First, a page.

Wednesday, March 19, 2014

Schools Will Essentially Not Be Evaluated For Two Years

Because of Common Core implementation:
With federal approval finally in hand to give a Common Core-aligned practice test this spring, the State Board of Education took the inevitable next step this week. It suspended the Academic Performance Index, the chief measure of schools’ academic growth or progress, for this year and next.

A reconstituted API will resume in 2015-16, incorporating results from the Smarter Balanced assessments, the new Common Core tests for English language arts and math that will be given to students in grades 3 to 8 and grade 11.
How can you "grade" a high school when you test only its juniors?  How can you pinpoint where the problems are?  How are we to use the data to fix issues if we don't know about a problem until late in junior year or early in senior year?  I'm not saying we do a lot with the data we get now, but we'll be able to do even less under the new regime.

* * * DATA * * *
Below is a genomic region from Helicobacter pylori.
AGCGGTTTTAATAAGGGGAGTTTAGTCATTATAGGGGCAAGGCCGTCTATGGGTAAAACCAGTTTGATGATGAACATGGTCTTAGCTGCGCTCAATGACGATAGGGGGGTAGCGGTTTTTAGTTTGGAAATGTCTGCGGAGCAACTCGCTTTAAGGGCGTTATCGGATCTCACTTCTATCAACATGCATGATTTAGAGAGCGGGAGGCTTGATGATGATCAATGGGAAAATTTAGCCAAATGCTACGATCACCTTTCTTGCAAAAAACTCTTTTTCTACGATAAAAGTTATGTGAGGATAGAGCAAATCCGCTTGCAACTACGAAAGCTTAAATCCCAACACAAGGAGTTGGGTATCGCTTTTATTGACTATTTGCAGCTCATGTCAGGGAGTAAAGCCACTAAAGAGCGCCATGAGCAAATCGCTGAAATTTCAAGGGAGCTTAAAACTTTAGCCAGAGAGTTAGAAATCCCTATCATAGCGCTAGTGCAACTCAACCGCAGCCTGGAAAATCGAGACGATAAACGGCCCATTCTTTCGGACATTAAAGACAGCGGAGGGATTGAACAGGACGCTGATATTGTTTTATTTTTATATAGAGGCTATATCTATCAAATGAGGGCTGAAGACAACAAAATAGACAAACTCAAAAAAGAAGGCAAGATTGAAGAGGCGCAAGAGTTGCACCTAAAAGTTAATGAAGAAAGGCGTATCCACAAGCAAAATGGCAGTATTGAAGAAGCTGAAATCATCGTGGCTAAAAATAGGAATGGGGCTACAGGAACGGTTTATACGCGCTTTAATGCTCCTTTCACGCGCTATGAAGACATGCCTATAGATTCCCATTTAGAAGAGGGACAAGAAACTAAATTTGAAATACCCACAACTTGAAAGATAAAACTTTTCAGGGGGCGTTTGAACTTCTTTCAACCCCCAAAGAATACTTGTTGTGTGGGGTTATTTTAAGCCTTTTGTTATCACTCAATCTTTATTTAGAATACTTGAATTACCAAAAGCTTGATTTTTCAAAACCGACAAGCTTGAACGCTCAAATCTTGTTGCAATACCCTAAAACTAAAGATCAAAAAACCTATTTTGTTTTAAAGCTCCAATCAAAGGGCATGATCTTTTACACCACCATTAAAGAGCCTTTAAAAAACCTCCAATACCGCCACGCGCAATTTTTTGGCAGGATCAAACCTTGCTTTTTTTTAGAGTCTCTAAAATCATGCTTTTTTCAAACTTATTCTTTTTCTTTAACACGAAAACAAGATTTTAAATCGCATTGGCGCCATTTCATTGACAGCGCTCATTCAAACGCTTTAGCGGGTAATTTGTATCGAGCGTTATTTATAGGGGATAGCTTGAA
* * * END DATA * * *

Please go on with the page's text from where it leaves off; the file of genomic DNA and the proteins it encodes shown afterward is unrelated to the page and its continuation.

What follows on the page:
And we'll be able to do nothing for the next two years, except to jigger the numbers around to make California's education system not look as bad as it is.


Ellen K said...

Dallas ISD is trying to have a vote to get "home rule" which essentially means the district makes all decisions for the benefit of the district. Given some of their more boneheaded actions in the past, I'm not sure these folks are capable of managing themselves. While I support the idea of getting government out of school management, I have to admit some districts are so inept they should not be allowed to manage anything.

maxutils said...

Schools in CA haven't been evaluated, properly, in more than a decade. Every year or so, the test changes, or the scoring changes ... it's all just for show. You want evaluation? look at the percentage of a school's graduates who need to take remedial classes at UC / CSU